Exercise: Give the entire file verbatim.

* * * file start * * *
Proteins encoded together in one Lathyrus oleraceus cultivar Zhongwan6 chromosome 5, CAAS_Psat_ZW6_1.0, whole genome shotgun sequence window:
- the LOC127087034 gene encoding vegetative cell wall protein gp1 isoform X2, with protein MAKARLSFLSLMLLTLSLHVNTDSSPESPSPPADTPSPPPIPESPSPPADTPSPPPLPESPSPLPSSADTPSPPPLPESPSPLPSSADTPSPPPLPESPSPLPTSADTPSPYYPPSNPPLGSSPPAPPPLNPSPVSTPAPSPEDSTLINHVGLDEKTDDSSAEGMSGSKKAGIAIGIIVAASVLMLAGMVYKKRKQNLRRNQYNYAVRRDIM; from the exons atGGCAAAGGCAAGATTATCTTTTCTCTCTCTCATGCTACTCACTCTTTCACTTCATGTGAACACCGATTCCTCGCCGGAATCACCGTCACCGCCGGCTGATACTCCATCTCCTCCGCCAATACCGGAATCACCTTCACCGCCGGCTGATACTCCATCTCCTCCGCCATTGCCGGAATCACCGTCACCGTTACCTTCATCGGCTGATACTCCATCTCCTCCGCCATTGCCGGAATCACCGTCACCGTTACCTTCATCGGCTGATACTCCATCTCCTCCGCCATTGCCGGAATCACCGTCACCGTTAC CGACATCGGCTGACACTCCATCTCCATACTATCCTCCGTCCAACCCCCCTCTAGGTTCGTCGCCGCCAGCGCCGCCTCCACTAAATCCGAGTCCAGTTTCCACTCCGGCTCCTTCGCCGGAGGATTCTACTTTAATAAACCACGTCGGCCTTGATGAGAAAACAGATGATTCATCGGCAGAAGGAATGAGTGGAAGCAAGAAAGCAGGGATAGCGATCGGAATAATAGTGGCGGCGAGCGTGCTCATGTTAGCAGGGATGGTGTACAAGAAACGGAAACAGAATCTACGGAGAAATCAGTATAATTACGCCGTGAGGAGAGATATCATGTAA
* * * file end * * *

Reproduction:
Proteins encoded together in one Lathyrus oleraceus cultivar Zhongwan6 chromosome 5, CAAS_Psat_ZW6_1.0, whole genome shotgun sequence window:
- the LOC127087034 gene encoding vegetative cell wall protein gp1 isoform X2, with protein MAKARLSFLSLMLLTLSLHVNTDSSPESPSPPADTPSPPPIPESPSPPADTPSPPPLPESPSPLPSSADTPSPPPLPESPSPLPSSADTPSPPPLPESPSPLPTSADTPSPYYPPSNPPLGSSPPAPPPLNPSPVSTPAPSPEDSTLINHVGLDEKTDDSSAEGMSGSKKAGIAIGIIVAASVLMLAGMVYKKRKQNLRRNQYNYAVRRDIM; from the exons atGGCAAAGGCAAGATTATCTTTTCTCTCTCTCATGCTACTCACTCTTTCACTTCATGTGAACACCGATTCCTCGCCGGAATCACCGTCACCGCCGGCTGATACTCCATCTCCTCCGCCAATACCGGAATCACCTTCACCGCCGGCTGATACTCCATCTCCTCCGCCATTGCCGGAATCACCGTCACCGTTACCTTCATCGGCTGATACTCCATCTCCTCCGCCATTGCCGGAATCACCGTCACCGTTACCTTCATCGGCTGATACTCCATCTCCTCCGCCATTGCCGGAATCACCGTCACCGTTAC CGACATCGGCTGACACTCCATCTCCATACTATCCTCCGTCCAACCCCCCTCTAGGTTCGTCGCCGCCAGCGCCGCCTCCACTAAATCCGAGTCCAGTTTCCACTCCGGCTCCTTCGCCGGAGGATTCTACTTTAATAAACCACGTCGGCCTTGATGAGAAAACAGATGATTCATCGGCAGAAGGAATGAGTGGAAGCAAGAAAGCAGGGATAGCGATCGGAATAATAGTGGCGGCGAGCGTGCTCATGTTAGCAGGGATGGTGTACAAGAAACGGAAACAGAATCTACGGAGAAATCAGTATAATTACGCCGTGAGGAGAGATATCATGTAA